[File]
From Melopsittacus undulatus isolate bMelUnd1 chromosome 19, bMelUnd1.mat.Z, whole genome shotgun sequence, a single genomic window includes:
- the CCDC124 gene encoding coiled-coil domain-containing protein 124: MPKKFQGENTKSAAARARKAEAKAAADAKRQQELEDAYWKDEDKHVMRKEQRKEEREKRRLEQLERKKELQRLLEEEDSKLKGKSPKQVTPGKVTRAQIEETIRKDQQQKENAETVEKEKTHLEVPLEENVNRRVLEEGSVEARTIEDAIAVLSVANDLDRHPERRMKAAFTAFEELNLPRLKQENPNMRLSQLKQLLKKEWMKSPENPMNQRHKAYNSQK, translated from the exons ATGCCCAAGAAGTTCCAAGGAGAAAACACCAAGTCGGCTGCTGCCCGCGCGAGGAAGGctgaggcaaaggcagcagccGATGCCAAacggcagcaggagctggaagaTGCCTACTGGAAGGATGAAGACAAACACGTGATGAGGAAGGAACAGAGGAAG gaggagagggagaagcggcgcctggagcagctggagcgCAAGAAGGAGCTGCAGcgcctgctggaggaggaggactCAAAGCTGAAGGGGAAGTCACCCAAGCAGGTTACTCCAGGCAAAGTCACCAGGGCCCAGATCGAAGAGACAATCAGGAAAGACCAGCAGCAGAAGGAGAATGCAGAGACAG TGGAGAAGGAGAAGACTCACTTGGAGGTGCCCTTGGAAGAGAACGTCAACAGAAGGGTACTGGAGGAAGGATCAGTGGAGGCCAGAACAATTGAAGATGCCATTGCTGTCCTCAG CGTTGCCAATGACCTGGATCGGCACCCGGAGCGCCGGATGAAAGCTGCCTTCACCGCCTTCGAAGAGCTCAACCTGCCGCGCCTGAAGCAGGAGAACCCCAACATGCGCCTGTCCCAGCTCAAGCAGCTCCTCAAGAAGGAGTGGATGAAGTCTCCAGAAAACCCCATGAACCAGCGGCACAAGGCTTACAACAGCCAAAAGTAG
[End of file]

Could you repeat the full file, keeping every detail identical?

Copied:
From Melopsittacus undulatus isolate bMelUnd1 chromosome 19, bMelUnd1.mat.Z, whole genome shotgun sequence, a single genomic window includes:
- the CCDC124 gene encoding coiled-coil domain-containing protein 124: MPKKFQGENTKSAAARARKAEAKAAADAKRQQELEDAYWKDEDKHVMRKEQRKEEREKRRLEQLERKKELQRLLEEEDSKLKGKSPKQVTPGKVTRAQIEETIRKDQQQKENAETVEKEKTHLEVPLEENVNRRVLEEGSVEARTIEDAIAVLSVANDLDRHPERRMKAAFTAFEELNLPRLKQENPNMRLSQLKQLLKKEWMKSPENPMNQRHKAYNSQK, translated from the exons ATGCCCAAGAAGTTCCAAGGAGAAAACACCAAGTCGGCTGCTGCCCGCGCGAGGAAGGctgaggcaaaggcagcagccGATGCCAAacggcagcaggagctggaagaTGCCTACTGGAAGGATGAAGACAAACACGTGATGAGGAAGGAACAGAGGAAG gaggagagggagaagcggcgcctggagcagctggagcgCAAGAAGGAGCTGCAGcgcctgctggaggaggaggactCAAAGCTGAAGGGGAAGTCACCCAAGCAGGTTACTCCAGGCAAAGTCACCAGGGCCCAGATCGAAGAGACAATCAGGAAAGACCAGCAGCAGAAGGAGAATGCAGAGACAG TGGAGAAGGAGAAGACTCACTTGGAGGTGCCCTTGGAAGAGAACGTCAACAGAAGGGTACTGGAGGAAGGATCAGTGGAGGCCAGAACAATTGAAGATGCCATTGCTGTCCTCAG CGTTGCCAATGACCTGGATCGGCACCCGGAGCGCCGGATGAAAGCTGCCTTCACCGCCTTCGAAGAGCTCAACCTGCCGCGCCTGAAGCAGGAGAACCCCAACATGCGCCTGTCCCAGCTCAAGCAGCTCCTCAAGAAGGAGTGGATGAAGTCTCCAGAAAACCCCATGAACCAGCGGCACAAGGCTTACAACAGCCAAAAGTAG